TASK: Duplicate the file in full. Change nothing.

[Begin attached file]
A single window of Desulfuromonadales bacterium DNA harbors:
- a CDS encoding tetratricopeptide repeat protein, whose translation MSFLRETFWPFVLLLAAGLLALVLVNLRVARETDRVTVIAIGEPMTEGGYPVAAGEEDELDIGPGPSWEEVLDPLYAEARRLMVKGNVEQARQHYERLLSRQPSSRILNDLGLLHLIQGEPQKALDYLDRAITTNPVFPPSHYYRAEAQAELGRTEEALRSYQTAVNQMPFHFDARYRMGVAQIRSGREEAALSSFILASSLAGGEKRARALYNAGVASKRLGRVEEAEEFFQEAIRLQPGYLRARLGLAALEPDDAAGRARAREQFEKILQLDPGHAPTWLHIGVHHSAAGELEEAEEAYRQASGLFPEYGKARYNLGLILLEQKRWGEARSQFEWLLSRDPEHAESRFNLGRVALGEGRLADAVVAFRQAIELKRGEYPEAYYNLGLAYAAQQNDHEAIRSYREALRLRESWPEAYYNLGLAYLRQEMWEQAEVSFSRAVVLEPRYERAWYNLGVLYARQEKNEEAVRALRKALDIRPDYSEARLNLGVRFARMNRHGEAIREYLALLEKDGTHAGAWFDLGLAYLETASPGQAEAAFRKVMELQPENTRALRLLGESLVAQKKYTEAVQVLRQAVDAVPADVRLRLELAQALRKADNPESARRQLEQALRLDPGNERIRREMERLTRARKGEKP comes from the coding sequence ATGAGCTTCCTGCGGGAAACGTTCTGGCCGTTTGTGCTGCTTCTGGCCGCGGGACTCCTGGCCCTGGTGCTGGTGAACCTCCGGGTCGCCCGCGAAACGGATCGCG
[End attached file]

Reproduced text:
A single window of Desulfuromonadales bacterium DNA harbors:
- a CDS encoding tetratricopeptide repeat protein, whose translation MSFLRETFWPFVLLLAAGLLALVLVNLRVARETDRVTVIAIGEPMTEGGYPVAAGEEDELDIGPGPSWEEVLDPLYAEARRLMVKGNVEQARQHYERLLSRQPSSRILNDLGLLHLIQGEPQKALDYLDRAITTNPVFPPSHYYRAEAQAELGRTEEALRSYQTAVNQMPFHFDARYRMGVAQIRSGREEAALSSFILASSLAGGEKRARALYNAGVASKRLGRVEEAEEFFQEAIRLQPGYLRARLGLAALEPDDAAGRARAREQFEKILQLDPGHAPTWLHIGVHHSAAGELEEAEEAYRQASGLFPEYGKARYNLGLILLEQKRWGEARSQFEWLLSRDPEHAESRFNLGRVALGEGRLADAVVAFRQAIELKRGEYPEAYYNLGLAYAAQQNDHEAIRSYREALRLRESWPEAYYNLGLAYLRQEMWEQAEVSFSRAVVLEPRYERAWYNLGVLYARQEKNEEAVRALRKALDIRPDYSEARLNLGVRFARMNRHGEAIREYLALLEKDGTHAGAWFDLGLAYLETASPGQAEAAFRKVMELQPENTRALRLLGESLVAQKKYTEAVQVLRQAVDAVPADVRLRLELAQALRKADNPESARRQLEQALRLDPGNERIRREMERLTRARKGEKP comes from the coding sequence ATGAGCTTCCTGCGGGAAACGTTCTGGCCGTTTGTGCTGCTTCTGGCCGCGGGACTCCTGGCCCTGGTGCTGGTGAACCTCCGGGTCGCCCGCGAAACGGATCGCG